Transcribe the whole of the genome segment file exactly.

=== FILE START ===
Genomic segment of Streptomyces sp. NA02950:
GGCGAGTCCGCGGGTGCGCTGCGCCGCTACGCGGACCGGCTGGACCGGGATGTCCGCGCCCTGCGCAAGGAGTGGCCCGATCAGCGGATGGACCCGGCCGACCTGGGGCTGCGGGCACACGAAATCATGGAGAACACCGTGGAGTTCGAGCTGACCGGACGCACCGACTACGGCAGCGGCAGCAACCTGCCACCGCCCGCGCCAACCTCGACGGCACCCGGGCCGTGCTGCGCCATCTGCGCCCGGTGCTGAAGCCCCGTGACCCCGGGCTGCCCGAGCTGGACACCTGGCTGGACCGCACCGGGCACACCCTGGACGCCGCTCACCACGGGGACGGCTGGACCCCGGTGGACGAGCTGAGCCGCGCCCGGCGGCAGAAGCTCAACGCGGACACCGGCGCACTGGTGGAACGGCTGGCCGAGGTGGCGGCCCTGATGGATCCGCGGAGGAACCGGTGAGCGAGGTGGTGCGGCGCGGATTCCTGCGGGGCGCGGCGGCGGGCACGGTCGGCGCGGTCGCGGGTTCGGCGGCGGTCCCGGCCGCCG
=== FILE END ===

Genomic segment of Streptomyces sp. NA02950:
GGCGAGTCCGCGGGTGCGCTGCGCCGCTACGCGGACCGGCTGGACCGGGATGTCCGCGCCCTGCGCAAGGAGTGGCCCGATCAGCGGATGGACCCGGCCGACCTGGGGCTGCGGGCACACGAAATCATGGAGAACACCGTGGAGTTCGAGCTGACCGGACGCACCGACTACGGCAGCGGCAGCAACCTGCCACCGCCCGCGCCAACCTCGACGGCACCCGGGCCGTGCTGCGCCATCTGCGCCCGGTGCTGAAGCCCCGTGACCCCGGGCTGCCCGAGCTGGACACCTGGCTGGACCGCACCGGGCACACCCTGGACGCCGCTCACCACGGGGACGGCTGGACCCCGGTGGACGAGCTGAGCCGCGCCCGGCGGCAGAAGCTCAACGCGGACACCGGCGCACTGGTGGAACGGCTGGCCGAGGTGGCGGCCCTGATGGATCCGCGGAGGAACCGGTGAGCGAGGTGGTGCGGCGCGGATTCCTGCGGGGCGCGGCGGCGGGCACGGTCGGCGCGGTCGCGGGTTCGGCGGCGGTCCCGGCCGCCG